A poor diet of high-carb, sugar-laden, processed foods, as well as overuse of pharmaceutical drugs (especially antibiotics) as well as our toxic environment such as chemicals in our homes that we clean with, fluoride, and chlorine all contribute to digestive tract damage. All these toxins “eat” away at the mucus lining. When this happens, your health degrades. We must have balance in the GI Tract for good health.

What can we do to protect the digestive tract and the brain?



WHY IS THE GI TRACT SO INFLUENTIAL IN THE BRAIN? The GI Tract speaks to the brain at all times; when the tract is off and not working it can explain a lot of the forgetfulness, depression and hormonal deficiencies that plague so many.

What do hormones have to do with the GI Tract? It’s all about the gut/brain connection. Some of the important “feel good” hormones such as serotonin are made in the intestinal tract. The rest are made in the brain. Serotonin “speaks” to the epicenter of the hormone system, the hypothalamus, which resides in the brain. If the GI Tract is distressed and not working properly, then serotonin does not get delivered to the brain, so the Hypothalamus/pituitary axis does not get the proper signals to activate the hormonal system through its conductor, the thyroid. If the thyroid is not activated properly, the rest of the hormones in the body don’t know what to do. Now you’ve got chaos, mood swings, fatigue, no libido, depression, and a body out of control, all because your stomach is in distress.


Probiotic strains with at least 10 billion (the more the better) colony-forming units once daily. It is also highly recommended that you rotate your brand every thirty to sixty days. By regularly introducing new strains, you will create a more diverse micro biome. A study in the journal of Psychopharmacology found that adding Prebiotic foods like leeks, bananas, apples, asparagus, onions, honey, and whole grains to your diet can drop levels of stress hormones. The study shows that those eating these foods for breakfast had a 24% drop in levels of the stress hormone cortisol after just one hour. Probiotics and Prebiotics are two of the simplest steps we can all take to relieving stress and creating a healthy gut/brain path.


S-Adenosylmethionine (SAMe) is a naturally occurring compound that is found in almost every tissue and fluid in the body. It is involved in many important processes. SAMe plays a role in the immune system, maintains cell membranes, and helps produce and break down brain chemicals, such as serotonin, melatonin, and dopamine. It works with Vitamin B6, B12 and folate (vitamin B9). Being deficient in either vitamin B12 or folate may reduce levels of SAMe in your body. Numerous scientific studies have shown that SAMe helps relieve the pain of osteoarthritis, and other studies suggest that SAMe may help treat depression. Some research suggests that SAMe is more effective than placebo in treating mild-to-moderate depression and is just as effective as antidepressant medications without the side effects.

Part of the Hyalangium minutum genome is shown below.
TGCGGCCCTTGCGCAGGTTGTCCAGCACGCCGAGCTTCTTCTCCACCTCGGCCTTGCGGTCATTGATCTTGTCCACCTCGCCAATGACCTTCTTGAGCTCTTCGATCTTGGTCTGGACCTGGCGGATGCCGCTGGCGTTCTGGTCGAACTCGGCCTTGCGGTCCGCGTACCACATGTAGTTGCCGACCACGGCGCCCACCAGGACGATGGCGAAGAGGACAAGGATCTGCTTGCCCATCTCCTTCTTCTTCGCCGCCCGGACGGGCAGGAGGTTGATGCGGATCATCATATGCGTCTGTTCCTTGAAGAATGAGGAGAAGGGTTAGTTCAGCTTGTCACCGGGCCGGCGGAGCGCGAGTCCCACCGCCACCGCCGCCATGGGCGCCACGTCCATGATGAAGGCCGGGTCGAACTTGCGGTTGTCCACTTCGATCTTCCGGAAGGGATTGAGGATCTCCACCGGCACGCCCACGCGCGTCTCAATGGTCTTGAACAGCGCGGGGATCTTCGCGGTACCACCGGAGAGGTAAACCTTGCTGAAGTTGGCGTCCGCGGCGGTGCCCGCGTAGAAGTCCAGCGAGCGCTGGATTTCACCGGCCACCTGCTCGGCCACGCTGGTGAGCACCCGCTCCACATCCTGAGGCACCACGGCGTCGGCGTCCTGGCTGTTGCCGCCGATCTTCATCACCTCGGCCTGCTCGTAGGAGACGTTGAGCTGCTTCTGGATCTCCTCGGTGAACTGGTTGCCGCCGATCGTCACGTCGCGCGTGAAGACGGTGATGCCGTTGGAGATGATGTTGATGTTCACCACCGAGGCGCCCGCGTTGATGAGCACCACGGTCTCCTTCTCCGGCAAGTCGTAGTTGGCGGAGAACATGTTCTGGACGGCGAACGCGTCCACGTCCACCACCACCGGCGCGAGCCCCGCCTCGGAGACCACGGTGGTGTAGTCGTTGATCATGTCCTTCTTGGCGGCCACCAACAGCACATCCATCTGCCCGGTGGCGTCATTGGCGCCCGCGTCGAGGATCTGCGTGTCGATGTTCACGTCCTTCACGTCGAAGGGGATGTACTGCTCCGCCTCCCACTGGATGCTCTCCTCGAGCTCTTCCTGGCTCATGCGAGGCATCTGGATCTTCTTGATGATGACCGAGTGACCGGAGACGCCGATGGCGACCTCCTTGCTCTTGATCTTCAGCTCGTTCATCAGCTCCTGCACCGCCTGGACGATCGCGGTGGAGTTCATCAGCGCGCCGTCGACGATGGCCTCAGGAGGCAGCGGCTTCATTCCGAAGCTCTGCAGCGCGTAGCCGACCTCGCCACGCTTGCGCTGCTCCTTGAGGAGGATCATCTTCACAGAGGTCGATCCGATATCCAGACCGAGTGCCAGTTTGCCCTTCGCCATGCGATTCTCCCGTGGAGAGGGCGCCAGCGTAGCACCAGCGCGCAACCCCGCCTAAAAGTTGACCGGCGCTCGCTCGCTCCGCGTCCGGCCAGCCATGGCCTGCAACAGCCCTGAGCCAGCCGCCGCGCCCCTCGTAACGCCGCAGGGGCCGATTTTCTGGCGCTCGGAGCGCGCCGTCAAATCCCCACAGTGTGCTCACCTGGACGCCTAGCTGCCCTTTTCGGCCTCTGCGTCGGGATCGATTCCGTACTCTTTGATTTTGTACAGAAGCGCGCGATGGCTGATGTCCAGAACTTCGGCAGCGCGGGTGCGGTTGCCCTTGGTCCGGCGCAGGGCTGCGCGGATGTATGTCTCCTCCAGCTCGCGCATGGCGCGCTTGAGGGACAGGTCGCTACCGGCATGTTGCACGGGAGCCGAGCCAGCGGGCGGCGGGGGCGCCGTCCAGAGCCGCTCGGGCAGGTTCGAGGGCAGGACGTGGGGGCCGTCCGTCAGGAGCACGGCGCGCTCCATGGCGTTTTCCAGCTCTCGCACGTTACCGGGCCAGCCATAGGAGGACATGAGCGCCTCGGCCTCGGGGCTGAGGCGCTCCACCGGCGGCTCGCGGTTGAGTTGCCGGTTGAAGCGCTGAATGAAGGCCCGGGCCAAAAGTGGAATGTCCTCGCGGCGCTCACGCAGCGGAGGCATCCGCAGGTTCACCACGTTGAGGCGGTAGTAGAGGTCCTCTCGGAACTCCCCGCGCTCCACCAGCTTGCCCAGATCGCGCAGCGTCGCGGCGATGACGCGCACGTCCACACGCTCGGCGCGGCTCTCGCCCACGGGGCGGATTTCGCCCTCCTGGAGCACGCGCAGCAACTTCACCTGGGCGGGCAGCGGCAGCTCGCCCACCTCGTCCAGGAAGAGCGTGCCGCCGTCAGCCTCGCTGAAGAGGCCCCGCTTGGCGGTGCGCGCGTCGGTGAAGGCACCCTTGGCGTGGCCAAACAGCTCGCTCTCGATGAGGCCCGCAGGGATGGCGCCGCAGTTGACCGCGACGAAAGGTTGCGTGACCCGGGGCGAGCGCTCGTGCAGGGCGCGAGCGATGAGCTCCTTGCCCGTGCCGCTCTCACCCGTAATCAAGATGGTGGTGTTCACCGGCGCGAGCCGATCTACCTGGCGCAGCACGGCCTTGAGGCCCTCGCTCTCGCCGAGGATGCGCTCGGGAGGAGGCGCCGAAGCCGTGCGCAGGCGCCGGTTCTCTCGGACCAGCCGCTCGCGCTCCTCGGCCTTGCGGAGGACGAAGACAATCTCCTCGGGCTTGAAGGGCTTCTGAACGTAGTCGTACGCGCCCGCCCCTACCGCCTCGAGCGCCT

In addition, antidepressants tend to take 6-8 weeks to work, while SAMe seems to begin more quickly. In 2002 an agency of the U.S. Department of Health and Human Services conducted a meticulous evaluation of SAMe. Its findings show the effectiveness of SAMe in helping to maintain stable mood and joint function without any side effects. In addition SAMe has multiple mechanisms of action that are used throughout the body, especially in the liver, which help maintain liver health. Newer studies confirm the Department of Health and Human Services study.


• Omega 3’s have once again been found to be beneficial in reducing depression.

• A new study also shows that youth ages 8-16 had less behavioral problems while taking Omega 3’s. The kids taking Omega 3’s also showed improved memory and their test scores were higher.

• Omega 3’s protect against depression, and other mood disorders.


Several studies on Vitamin D3 indicate the potential for preventing and treating mental disorders such as depression, seasonal affective disorder (SAD), anxiety, and schizophrenia. 
Vitamin D3 provides an enzyme essential for creating neurotransmitters, such as dopamine, adrenaline, and noradrenalin. These neurotransmitter imbalances are associated with bipolar disorders, schizophrenia, and depression. Vitamin D is actually a prohormone, which acts as a support to existing hormones, Or as a precursor for more hormonal production.